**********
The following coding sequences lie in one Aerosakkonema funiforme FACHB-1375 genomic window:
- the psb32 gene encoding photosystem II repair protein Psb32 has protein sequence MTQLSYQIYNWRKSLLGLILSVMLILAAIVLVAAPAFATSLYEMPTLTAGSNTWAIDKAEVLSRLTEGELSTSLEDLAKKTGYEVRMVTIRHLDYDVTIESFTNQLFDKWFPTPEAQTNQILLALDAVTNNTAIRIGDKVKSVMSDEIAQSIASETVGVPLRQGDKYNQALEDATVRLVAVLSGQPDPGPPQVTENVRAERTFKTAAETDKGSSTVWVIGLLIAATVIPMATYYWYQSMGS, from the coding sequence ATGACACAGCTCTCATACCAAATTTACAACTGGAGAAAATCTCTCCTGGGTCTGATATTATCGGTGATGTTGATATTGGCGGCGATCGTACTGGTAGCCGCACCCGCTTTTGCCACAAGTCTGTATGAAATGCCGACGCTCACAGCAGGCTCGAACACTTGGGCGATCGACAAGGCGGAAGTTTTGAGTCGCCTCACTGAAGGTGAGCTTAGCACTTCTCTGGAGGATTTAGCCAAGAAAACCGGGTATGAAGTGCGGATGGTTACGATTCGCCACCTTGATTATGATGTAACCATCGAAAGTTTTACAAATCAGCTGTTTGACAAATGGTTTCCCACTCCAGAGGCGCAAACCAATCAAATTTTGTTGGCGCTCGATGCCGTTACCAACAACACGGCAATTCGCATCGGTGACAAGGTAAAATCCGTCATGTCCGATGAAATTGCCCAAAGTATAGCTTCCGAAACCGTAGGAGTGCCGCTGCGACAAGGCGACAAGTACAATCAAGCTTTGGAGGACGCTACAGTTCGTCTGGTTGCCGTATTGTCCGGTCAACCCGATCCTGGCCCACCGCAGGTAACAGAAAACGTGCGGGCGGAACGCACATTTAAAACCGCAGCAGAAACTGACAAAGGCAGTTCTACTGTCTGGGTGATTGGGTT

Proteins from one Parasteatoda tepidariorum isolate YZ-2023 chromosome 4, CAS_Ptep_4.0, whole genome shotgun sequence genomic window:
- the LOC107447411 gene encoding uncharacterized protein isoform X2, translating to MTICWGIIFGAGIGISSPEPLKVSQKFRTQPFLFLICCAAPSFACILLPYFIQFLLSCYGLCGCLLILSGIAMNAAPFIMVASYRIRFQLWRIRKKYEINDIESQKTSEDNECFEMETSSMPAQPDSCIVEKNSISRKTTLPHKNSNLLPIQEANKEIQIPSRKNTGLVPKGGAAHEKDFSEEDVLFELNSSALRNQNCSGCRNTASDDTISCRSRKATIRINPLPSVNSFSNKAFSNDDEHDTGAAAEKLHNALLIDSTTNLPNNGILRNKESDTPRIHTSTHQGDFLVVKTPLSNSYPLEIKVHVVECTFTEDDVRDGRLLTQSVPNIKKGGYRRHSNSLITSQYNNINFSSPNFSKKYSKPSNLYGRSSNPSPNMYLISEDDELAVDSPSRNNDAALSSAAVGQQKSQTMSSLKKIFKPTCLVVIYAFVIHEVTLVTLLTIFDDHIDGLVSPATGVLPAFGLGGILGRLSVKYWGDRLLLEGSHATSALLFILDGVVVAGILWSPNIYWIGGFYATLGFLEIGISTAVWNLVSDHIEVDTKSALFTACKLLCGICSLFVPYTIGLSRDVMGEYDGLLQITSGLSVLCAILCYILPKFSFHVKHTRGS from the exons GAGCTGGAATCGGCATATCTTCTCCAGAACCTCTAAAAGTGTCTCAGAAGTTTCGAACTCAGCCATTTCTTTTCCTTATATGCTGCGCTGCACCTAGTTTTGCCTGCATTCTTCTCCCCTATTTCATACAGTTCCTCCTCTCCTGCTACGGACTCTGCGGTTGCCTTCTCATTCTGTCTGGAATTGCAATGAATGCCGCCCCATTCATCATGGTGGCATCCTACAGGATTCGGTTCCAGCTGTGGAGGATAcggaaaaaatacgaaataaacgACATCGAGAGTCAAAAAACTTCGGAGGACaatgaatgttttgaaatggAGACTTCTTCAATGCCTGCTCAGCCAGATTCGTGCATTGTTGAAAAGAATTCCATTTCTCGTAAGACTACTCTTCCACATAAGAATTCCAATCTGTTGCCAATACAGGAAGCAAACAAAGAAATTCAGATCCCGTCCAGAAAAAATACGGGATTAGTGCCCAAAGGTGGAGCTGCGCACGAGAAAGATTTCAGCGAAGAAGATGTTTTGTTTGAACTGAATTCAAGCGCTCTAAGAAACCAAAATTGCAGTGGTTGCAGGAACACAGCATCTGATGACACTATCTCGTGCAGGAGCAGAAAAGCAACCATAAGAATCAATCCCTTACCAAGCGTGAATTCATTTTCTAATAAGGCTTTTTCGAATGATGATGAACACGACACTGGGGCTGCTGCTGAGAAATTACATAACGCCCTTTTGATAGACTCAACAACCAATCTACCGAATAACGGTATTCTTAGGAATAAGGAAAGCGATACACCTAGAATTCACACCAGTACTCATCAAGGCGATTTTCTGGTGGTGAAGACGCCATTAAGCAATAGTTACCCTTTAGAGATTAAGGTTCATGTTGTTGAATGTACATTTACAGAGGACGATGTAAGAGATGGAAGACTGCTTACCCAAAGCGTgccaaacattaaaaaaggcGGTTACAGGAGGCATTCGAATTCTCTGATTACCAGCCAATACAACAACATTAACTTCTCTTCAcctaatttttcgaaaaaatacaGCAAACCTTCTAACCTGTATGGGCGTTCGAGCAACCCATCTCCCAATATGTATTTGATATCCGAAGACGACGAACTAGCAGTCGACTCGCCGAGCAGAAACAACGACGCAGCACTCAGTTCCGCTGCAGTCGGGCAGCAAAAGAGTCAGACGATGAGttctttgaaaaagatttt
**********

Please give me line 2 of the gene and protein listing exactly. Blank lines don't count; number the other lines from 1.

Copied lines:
- the psb32 gene encoding photosystem II repair protein Psb32 has protein sequence MTQLSYQIYNWRKSLLGLILSVMLILAAIVLVAAPAFATSLYEMPTLTAGSNTWAIDKAEVLSRLTEGELSTSLEDLAKKTGYEVRMVTIRHLDYDVTIESFTNQLFDKWFPTPEAQTNQILLALDAVTNNTAIRIGDKVKSVMSDEIAQSIASETVGVPLRQGDKYNQALEDATVRLVAVLSGQPDPGPPQVTENVRAERTFKTAAETDKGSSTVWVIGLLIAATVIPMATYYWYQSMGS, from the coding sequence ATGACACAGCTCTCATACCAAATTTACAACTGGAGAAAATCTCTCCTGGGTCTGATATTATCGGTGATGTTGATATTGGCGGCGATCGTACTGGTAGCCGCACCCGCTTTTGCCACAAGTCTGTATGAAATGCCGACGCTCACAGCAGGCTCGAACACTTGGGCGATCGACAAGGCGGAAGTTTTGAGTCGCCTCACTGAAGGTGAGCTTAGCACTTCTCTGGAGGATTTAGCCAAGAAAACCGGGTATGAAGTGCGGATGGTTACGATTCGCCACCTTGATTATGATGTAACCATCGAAAGTTTTACAAATCAGCTGTTTGACAAATGGTTTCCCACTCCAGAGGCGCAAACCAATCAAATTTTGTTGGCGCTCGATGCCGTTACCAACAACACGGCAATTCGCATCGGTGACAAGGTAAAATCCGTCATGTCCGATGAAATTGCCCAAAGTATAGCTTCCGAAACCGTAGGAGTGCCGCTGCGACAAGGCGACAAGTACAATCAAGCTTTGGAGGACGCTACAGTTCGTCTGGTTGCCGTATTGTCCGGTCAACCCGATCCTGGCCCACCGCAGGTAACAGAAAACGTGCGGGCGGAACGCACATTTAAAACCGCAGCAGAAACTGACAAAGGCAGTTCTACTGTCTGGGTGATTGGGTT